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I have a large java project, and we use maven for our build cycle. This one project is used extensively - in other projects, in various applications, some of which are contained in it and some which are elsewhere... To be honest, it's a bit of a mess (various bits added on at different times for specific purposes), and I'd like to clean it up a bit. Also, it's not fully tested (lots of bits have been added on without proper unit and integration testing), and there are some tests that take a long time to run or don't actually pass... (uh-oh) - so tests are switched off in the maven build cycle (again, uh-oh).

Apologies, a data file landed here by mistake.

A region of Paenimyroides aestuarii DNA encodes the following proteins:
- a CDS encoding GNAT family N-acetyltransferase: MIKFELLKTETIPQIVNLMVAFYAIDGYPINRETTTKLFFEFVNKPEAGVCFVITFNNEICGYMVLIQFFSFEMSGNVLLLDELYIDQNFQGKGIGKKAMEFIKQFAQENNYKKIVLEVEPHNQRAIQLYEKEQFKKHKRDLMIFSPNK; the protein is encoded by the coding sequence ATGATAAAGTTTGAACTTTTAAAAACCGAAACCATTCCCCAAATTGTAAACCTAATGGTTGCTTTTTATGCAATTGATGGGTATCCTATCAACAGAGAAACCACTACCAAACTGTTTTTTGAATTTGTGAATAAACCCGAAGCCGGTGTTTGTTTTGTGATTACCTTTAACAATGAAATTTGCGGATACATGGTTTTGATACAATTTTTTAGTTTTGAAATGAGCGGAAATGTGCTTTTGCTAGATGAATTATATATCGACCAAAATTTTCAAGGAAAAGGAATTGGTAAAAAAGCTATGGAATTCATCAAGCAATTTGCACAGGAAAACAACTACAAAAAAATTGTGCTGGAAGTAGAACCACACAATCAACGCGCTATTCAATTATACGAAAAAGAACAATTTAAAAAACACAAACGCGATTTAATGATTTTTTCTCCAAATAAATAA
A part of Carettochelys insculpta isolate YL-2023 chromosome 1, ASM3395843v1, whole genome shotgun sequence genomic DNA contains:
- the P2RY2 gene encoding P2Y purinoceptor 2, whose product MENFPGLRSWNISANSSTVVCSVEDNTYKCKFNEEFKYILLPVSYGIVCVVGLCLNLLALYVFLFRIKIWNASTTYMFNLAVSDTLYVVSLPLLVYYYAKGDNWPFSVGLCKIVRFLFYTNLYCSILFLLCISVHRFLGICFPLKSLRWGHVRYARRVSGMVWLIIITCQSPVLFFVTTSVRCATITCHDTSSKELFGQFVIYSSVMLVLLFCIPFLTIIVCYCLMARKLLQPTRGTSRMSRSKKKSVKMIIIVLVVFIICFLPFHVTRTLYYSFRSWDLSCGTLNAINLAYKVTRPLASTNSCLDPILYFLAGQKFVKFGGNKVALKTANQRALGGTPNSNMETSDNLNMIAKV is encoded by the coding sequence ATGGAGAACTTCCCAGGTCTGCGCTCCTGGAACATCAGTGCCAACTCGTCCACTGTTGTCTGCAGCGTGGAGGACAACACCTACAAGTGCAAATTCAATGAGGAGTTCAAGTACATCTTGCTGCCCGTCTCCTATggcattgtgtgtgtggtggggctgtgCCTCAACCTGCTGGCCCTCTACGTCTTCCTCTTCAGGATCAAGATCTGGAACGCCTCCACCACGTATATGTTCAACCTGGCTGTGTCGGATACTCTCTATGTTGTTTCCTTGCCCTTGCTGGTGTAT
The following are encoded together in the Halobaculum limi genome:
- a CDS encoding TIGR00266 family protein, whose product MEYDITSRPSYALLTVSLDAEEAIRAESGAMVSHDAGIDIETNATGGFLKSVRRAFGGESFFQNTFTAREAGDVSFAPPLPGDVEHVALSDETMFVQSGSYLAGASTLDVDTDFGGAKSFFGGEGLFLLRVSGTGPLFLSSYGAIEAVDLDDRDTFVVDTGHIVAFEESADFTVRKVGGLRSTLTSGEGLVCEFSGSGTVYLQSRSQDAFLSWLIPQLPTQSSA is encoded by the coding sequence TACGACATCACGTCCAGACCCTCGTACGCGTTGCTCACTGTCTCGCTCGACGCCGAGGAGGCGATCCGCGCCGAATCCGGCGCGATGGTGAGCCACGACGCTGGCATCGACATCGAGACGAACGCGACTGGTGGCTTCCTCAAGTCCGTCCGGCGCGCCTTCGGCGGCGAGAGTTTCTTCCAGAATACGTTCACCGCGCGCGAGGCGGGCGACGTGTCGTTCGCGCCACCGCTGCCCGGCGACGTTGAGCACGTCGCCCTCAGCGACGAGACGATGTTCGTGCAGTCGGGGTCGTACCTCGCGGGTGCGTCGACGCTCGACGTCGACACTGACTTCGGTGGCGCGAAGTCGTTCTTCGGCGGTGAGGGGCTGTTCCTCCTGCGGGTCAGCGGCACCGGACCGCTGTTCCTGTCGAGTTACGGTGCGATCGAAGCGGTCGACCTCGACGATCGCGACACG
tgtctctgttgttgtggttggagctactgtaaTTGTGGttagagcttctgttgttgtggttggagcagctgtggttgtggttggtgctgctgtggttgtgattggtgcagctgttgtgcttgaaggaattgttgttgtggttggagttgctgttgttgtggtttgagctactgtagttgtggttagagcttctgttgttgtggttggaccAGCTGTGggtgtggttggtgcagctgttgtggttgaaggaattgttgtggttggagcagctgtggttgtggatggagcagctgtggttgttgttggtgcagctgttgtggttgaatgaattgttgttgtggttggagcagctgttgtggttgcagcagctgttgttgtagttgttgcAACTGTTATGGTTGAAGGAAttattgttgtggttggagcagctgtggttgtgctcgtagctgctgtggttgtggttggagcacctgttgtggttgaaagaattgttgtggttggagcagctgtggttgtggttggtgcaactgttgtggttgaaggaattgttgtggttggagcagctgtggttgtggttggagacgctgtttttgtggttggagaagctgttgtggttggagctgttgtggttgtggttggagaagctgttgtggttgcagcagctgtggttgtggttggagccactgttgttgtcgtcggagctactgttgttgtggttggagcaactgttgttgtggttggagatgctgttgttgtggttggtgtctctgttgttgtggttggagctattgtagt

I am thinking about separating this large project into smaller specific projects, such that the 'final' sub-project (or several sub-projects) would pick up the various sub-projects that it would need.

My thinking is as follows:

  • if I separate the big project into various sub-projects, this makes it clear what each project's responsibility is.
  • by separating into sub-projects, I can then clean up the testing of each sub-project individually, and turn on the testing for that sub-project in the maven build cycle.

I am slightly concerned about what impact this might have on the build time.

  • Would imposing a structure on the large project (i.e. into smaller sub-projects) slow the compiler down?